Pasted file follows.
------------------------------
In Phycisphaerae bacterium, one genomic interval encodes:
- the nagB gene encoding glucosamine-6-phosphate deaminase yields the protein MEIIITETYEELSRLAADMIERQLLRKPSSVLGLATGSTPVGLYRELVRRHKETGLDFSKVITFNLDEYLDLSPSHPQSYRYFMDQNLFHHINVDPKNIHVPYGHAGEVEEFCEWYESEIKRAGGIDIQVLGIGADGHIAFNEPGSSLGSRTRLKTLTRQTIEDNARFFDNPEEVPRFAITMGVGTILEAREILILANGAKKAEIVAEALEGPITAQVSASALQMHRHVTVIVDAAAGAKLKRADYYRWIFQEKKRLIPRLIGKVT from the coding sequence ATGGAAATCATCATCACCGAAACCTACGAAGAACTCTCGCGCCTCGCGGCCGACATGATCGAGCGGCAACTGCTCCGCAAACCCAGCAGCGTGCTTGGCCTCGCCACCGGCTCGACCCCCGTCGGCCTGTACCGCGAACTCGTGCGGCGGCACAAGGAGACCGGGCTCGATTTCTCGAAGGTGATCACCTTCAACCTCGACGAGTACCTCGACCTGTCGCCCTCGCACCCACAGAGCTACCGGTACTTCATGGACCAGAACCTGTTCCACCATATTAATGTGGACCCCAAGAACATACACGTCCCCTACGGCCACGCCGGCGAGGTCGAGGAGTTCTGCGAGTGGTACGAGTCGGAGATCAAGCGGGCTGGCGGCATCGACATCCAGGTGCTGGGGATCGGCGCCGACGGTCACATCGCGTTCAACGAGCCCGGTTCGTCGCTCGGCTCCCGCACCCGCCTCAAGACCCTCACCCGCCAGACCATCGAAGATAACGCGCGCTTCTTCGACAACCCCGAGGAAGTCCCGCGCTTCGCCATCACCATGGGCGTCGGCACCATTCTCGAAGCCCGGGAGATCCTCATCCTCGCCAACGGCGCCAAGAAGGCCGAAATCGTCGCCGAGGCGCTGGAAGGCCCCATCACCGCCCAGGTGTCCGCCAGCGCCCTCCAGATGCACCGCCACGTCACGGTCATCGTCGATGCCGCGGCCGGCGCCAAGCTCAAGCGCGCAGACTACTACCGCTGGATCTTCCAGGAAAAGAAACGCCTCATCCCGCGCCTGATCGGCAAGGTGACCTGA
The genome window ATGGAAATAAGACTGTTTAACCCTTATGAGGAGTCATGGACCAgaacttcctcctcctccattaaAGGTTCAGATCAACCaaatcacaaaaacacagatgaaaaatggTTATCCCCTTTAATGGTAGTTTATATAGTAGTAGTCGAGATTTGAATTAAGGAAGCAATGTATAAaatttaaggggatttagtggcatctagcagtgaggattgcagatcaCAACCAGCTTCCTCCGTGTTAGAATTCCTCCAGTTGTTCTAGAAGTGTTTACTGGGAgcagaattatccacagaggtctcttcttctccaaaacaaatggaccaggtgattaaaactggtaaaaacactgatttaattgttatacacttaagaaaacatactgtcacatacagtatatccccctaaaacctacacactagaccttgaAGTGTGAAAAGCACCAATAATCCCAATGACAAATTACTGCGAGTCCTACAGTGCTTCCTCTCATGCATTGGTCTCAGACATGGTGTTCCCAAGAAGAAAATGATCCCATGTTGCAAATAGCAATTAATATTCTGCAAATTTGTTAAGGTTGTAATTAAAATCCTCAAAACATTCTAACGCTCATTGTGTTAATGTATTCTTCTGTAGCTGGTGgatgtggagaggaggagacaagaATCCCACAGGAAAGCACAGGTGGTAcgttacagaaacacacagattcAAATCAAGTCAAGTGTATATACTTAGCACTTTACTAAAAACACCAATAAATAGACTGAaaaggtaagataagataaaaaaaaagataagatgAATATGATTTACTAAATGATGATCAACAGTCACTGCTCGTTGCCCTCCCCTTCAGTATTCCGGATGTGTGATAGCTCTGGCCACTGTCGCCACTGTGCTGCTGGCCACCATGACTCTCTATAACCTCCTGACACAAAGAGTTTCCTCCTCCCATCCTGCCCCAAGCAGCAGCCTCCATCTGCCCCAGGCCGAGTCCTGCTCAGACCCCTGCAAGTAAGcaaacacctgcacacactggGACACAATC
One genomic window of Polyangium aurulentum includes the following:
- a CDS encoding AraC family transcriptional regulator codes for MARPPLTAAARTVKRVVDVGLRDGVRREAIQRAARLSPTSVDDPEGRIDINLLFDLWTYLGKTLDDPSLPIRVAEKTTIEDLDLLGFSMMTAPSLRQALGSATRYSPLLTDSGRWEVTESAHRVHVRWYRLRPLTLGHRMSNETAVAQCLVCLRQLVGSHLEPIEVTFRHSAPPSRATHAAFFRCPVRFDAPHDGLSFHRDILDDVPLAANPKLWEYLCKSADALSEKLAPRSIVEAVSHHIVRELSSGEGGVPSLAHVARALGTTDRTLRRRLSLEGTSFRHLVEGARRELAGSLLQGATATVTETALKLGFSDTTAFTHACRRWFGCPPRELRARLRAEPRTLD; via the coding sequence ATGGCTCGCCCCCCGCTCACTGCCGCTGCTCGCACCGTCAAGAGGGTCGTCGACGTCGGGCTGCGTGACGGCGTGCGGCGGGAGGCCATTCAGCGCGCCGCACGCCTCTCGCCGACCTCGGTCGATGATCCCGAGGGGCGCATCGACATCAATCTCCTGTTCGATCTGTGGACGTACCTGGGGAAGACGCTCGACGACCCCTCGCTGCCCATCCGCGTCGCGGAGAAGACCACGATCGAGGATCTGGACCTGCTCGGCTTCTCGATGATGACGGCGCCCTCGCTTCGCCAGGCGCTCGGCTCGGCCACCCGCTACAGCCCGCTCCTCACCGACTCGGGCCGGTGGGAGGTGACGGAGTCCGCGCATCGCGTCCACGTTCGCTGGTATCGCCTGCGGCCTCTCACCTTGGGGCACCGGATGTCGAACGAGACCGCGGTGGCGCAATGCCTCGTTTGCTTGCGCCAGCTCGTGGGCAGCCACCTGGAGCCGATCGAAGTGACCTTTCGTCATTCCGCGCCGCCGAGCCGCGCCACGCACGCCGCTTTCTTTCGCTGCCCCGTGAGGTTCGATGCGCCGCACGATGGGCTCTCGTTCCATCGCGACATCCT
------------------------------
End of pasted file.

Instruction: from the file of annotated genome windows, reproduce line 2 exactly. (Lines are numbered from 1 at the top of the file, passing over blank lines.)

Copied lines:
- the nagB gene encoding glucosamine-6-phosphate deaminase yields the protein MEIIITETYEELSRLAADMIERQLLRKPSSVLGLATGSTPVGLYRELVRRHKETGLDFSKVITFNLDEYLDLSPSHPQSYRYFMDQNLFHHINVDPKNIHVPYGHAGEVEEFCEWYESEIKRAGGIDIQVLGIGADGHIAFNEPGSSLGSRTRLKTLTRQTIEDNARFFDNPEEVPRFAITMGVGTILEAREILILANGAKKAEIVAEALEGPITAQVSASALQMHRHVTVIVDAAAGAKLKRADYYRWIFQEKKRLIPRLIGKVT from the coding sequence ATGGAAATCATCATCACCGAAACCTACGAAGAACTCTCGCGCCTCGCGGCCGACATGATCGAGCGGCAACTGCTCCGCAAACCCAGCAGCGTGCTTGGCCTCGCCACCGGCTCGACCCCCGTCGGCCTGTACCGCGAACTCGTGCGGCGGCACAAGGAGACCGGGCTCGATTTCTCGAAGGTGATCACCTTCAACCTCGACGAGTACCTCGACCTGTCGCCCTCGCACCCACAGAGCTACCGGTACTTCATGGACCAGAACCTGTTCCACCATATTAATGTGGACCCCAAGAACATACACGTCCCCTACGGCCACGCCGGCGAGGTCGAGGAGTTCTGCGAGTGGTACGAGTCGGAGATCAAGCGGGCTGGCGGCATCGACATCCAGGTGCTGGGGATCGGCGCCGACGGTCACATCGCGTTCAACGAGCCCGGTTCGTCGCTCGGCTCCCGCACCCGCCTCAAGACCCTCACCCGCCAGACCATCGAAGATAACGCGCGCTTCTTCGACAACCCCGAGGAAGTCCCGCGCTTCGCCATCACCATGGGCGTCGGCACCATTCTCGAAGCCCGGGAGATCCTCATCCTCGCCAACGGCGCCAAGAAGGCCGAAATCGTCGCCGAGGCGCTGGAAGGCCCCATCACCGCCCAGGTGTCCGCCAGCGCCCTCCAGATGCACCGCCACGTCACGGTCATCGTCGATGCCGCGGCCGGCGCCAAGCTCAAGCGCGCAGACTACTACCGCTGGATCTTCCAGGAAAAGAAACGCCTCATCCCGCGCCTGATCGGCAAGGTGACCTGA